Let’s be wary of our tendency to be fault-finders, negative thinkers, incorrigible critics, etc. This tendency usually springs from a brand of righteousness that is not properly rooted on the real source of righteousness who can only be God, as shown to us by Christ and inspired in us by the Holy Spirit. It is more self-righteousness.
This tendency was graphically illustrated in that gospel episode where some Jews went to watch Christ preaching, more to find something to accuse him of. (cfr. Lk 6,6-11) Christ, of course, knowing their intentions, asked a man with a withered hand to stand up and asked, “Is it lawful to do good on the sabbath rather than to do evil, to save life rather than to destroy it?”
Well, we know what happened next. And these Jews still scrambled to find ways of how to trap Christ. Their self-righteousness was so strong and deep that in spite of the obvious divine power shown by Christ, they still could not believe him. They even became more intense in their suspicions of Christ.
We have to be most wary of this spiritual anomaly that can come to us anytime. It usually takes advantage of our natural inclination to seek the truth, the good and the beautiful in life—in short, what is right—and corrupts that inclination because it is not properly rooted on the ultimate source of righteousness who is God himself. It’s so blinding that it can even assume the appearance of holiness.
Most prone to this illness are those with some special endowments in life, be it intelligence, talents, wealth, fame, power, health, beauty, etc. When all these gifts are not clearly grounded and oriented toward God, the source of all righteousness, the problem starts.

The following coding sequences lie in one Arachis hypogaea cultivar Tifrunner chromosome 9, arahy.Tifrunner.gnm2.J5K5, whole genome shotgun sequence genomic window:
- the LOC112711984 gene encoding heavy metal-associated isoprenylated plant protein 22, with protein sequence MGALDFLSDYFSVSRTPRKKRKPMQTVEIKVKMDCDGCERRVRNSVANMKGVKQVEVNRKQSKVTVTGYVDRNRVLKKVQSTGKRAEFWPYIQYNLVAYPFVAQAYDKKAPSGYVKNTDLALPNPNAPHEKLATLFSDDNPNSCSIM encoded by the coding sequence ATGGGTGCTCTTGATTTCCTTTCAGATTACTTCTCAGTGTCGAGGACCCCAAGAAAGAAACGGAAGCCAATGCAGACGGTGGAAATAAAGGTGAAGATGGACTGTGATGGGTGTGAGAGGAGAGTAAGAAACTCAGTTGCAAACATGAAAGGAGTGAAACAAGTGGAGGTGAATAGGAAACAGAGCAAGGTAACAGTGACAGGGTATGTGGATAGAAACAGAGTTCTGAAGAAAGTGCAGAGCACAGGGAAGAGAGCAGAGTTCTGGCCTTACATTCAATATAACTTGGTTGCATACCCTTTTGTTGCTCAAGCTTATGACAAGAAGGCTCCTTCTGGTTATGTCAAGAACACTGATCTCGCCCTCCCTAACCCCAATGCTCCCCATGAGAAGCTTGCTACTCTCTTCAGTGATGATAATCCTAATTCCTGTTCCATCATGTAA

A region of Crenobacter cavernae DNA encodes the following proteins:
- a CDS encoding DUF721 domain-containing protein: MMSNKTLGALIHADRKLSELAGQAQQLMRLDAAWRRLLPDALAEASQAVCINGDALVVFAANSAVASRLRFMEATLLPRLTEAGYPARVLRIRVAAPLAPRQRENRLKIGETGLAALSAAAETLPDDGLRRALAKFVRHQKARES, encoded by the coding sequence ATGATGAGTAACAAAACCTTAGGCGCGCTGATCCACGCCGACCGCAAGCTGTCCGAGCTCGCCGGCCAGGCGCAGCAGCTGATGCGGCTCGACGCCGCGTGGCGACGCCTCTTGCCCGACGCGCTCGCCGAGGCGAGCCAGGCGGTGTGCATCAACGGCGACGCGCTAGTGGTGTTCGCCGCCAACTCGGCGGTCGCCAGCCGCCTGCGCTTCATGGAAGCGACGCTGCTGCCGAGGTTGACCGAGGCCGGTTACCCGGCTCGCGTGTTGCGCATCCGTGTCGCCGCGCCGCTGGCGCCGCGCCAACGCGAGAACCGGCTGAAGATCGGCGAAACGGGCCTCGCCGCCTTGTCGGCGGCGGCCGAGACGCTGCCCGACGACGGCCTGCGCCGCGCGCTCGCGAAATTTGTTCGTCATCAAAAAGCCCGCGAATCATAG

This is the irony of ironies because one can earnestly pursue the path of holiness and does practically everything to be good and holy, and yet ends up the opposite of what is intended. That’s when one practically has the trappings of goodness and holiness and yet misses the real root of righteousness who is God.
To deal with this tendency properly, we have to see to it that in whatever we do, we should always have purity of intention. And that can only happen when everything we do, from our thoughts, desires to our words and deeds, is done for the glory of God and for none other.
We need to actively purify our intentions, since we have to contend with many spoilers in this regard these days. In fact, we just have to look around and see how openly opposed many people are of directing their intentions to God.
Our intentions should only have at their core the love of God, the giving glory to God. As St. Paul once indicated, “Whether you eat or drink, or whatsoever else you do, do all to the glory of God.” (1 Cor 10,31) That’s how our acts become good, or moral. Otherwise, they are bad, or at least dangerous.
This is so, since God, being the Creator, is the standard for everything. And more than the standard, he is, in fact, the very substance of what is good, true and beautiful, what is fair and just, what is perfection itself.
Christ himself said it quite clearly: “Where your treasure is, there is your heart also.” (Mt 6,21) We need to ground our heart firmly on God, filling it with love and goodness even if heroic efforts are needed.*